The good news--we got an offer on our house today for our full asking price!
The OK news--an offer doesn't mean a sale until I get the signed deed of sale papers in my hot little hands (ie: there are so many things that *could* go wrong and stop a sale that I won't be too excited until the sale is actually final).
The bad news--I have owned a house since I was 19 years old and I was looking at my key chain today and have exactly two keys on it, one to my PO Box and one to hubby's car, which technically means that I don't own ANYTHING (legally I still own a house but probably not for long and my house key is in the lock box for the realtor and my key ring is very, very empty!).
Surprisingly, I feel very light and not at all unhappy about not owning anything, although it just seems an odd circumstance to find myself in.
Some back story: I have been working full time since I was 16 years old. I bought my first car at 16 (with payments of course...nice intro into consumer debt...) and I bought a house (granted it was nearly 100 years old and something was ALWAYS breaking in it) when I was 19 years old because I wanted the type of security that I thought owning a house conveyed (I had previously lived in about a dozen places and I wanted to feel rooted).
Sooo...I have always equated owning a home with being responsible and rooted in the community and that somehow home ownership was a "better" choice than being an apartment dweller or worse, living in a trailer (fyi I grew up in a trailer so I'm not slandering those who do, it's just that in our area owning a house was considered much better than any other living option).
Owning a house is good for a number of reasons. When you have a house full of kids, you don't have to worry about being too noisy for the neighbors and you don't have to worry about the kids messing up the apartment to the tune of losing your security deposit. You can paint the walls, pound all the nails you want into the walls, and put in chartreuse carpet if you like. A house is a place for family to gather, there is nearly a guarantee that you will build equity in your house which can be looked at like a savings account or retirement fund (definitely not the case over the past couple of years), you have a "permanent" address, and you become part of a neighborhood.
But there is also a down side to owning a house which I never really looked at before (or maybe I didn't want to acknowledge before). Houses aren't cheap even if you have a stellar interest rate and low payments. If something goes wrong in the house YOU get to pay for it (we've replaced carpet, linoleum, hot water tanks, appliances, a furnace, siding, a roof, etc). If you own a house for years, it's nearly a guarantee that ALL of those things will break at one time or another...a house is a huge financial responsibility! You can't pick up and travel at the drop of a hat since you need to care for and maintain your home or find someone to do it for you. You can't quickly move away from mean neighbors, harsh climates, natural disaster areas, and other things that you can do easily if you are a renter. You, of course, NEED to work so you can pay your house payment, and a house can also be a psychological burden. I have known quite a few elderly relatives (mostly women because they tend to outlive the men) who held on to their houses way longer than they should have because they felt like it was their duty even if the house was falling down around them and even if they would have actually been much happier in a retirement community in Florida. But no, they struggled with maintaining the house as best they could, maintained the yard as best they could, paid bills to heat, air condition, and decorate houses than once housed large families but which they were now the sole occupant of. Which isn't to say that retirees shouldn't live out their life in their own home, just that is shouldn't be a socially or psychologically imposed requirement.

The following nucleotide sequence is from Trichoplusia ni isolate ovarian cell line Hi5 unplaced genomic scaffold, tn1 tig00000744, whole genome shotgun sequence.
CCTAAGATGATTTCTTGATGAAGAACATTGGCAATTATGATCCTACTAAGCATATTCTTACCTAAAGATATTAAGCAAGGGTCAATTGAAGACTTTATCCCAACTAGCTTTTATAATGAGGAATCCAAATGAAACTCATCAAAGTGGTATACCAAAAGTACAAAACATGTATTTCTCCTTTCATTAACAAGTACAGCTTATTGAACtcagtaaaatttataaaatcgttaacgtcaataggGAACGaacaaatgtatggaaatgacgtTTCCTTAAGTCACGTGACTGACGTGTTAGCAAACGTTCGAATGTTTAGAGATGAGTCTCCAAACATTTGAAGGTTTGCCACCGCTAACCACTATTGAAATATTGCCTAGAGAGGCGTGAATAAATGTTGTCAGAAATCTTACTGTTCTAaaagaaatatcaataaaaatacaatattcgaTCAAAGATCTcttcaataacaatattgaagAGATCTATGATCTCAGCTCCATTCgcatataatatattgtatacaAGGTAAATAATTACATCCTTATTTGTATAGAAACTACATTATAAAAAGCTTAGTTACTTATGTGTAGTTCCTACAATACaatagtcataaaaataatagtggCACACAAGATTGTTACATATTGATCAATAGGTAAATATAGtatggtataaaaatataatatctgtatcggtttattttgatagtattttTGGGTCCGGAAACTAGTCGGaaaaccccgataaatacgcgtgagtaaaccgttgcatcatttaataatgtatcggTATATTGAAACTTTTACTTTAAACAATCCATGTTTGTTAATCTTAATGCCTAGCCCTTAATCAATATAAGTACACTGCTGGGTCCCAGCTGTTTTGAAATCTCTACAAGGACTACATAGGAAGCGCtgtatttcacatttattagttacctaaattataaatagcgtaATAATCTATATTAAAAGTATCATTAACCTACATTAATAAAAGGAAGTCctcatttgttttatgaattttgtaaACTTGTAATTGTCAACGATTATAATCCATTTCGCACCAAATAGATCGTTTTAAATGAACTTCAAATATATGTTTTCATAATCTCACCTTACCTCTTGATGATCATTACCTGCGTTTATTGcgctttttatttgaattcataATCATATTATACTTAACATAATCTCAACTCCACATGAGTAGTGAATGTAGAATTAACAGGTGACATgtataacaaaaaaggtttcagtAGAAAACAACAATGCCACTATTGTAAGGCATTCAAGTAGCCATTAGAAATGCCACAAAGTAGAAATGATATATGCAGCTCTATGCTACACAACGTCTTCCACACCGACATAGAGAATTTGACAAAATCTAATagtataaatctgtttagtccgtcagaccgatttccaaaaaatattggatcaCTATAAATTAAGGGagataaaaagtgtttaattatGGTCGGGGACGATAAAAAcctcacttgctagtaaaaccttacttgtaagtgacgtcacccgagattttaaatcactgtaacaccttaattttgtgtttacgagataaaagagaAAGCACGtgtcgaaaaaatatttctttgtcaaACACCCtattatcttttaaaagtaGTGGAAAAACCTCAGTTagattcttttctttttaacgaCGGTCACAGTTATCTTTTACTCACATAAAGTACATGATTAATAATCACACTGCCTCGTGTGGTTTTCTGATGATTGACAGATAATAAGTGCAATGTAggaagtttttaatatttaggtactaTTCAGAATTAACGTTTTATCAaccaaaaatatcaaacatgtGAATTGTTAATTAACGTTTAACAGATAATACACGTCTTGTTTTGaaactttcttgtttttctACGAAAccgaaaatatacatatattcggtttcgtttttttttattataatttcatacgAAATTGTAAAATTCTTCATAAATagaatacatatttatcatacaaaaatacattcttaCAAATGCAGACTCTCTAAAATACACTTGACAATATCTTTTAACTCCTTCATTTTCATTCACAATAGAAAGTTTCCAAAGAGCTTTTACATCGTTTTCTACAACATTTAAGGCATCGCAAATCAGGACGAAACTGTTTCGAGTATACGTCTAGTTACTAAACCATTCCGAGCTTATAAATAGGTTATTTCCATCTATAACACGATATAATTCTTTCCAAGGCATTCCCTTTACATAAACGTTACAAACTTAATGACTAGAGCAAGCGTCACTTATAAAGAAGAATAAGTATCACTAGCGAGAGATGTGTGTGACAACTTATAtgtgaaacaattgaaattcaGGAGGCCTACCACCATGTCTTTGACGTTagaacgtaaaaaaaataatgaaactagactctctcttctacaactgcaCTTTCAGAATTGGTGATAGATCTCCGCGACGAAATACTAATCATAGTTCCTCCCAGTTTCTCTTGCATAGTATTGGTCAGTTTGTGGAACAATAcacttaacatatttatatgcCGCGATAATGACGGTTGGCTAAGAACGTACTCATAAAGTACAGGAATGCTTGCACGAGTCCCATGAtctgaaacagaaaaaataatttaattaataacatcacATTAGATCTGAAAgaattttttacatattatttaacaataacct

Now, my views on home ownership are not nearly as rigid as they used to be. I have learned that a "home" is more important than a house and that financially sacrificing yourself for a house which society deems as "necessary" doesn't make much sense at all. In fact, some of the blogs I follow are from people who are technically "homeless" but have truly amazing lives. Like these people, these people, and this lady. I have found more of a feeling of "home" in the run down apartments of illegal immigrants than in grand mansions. I have also seen people much less stressed and enjoying more time with their families and hobbies when they didn't have a huge mortgage hanging over their heads.
I am hoping our foray into joining the ranks of the "homeless" will provide even more lessons on actually living instead of just acquiring. Can I get an amen?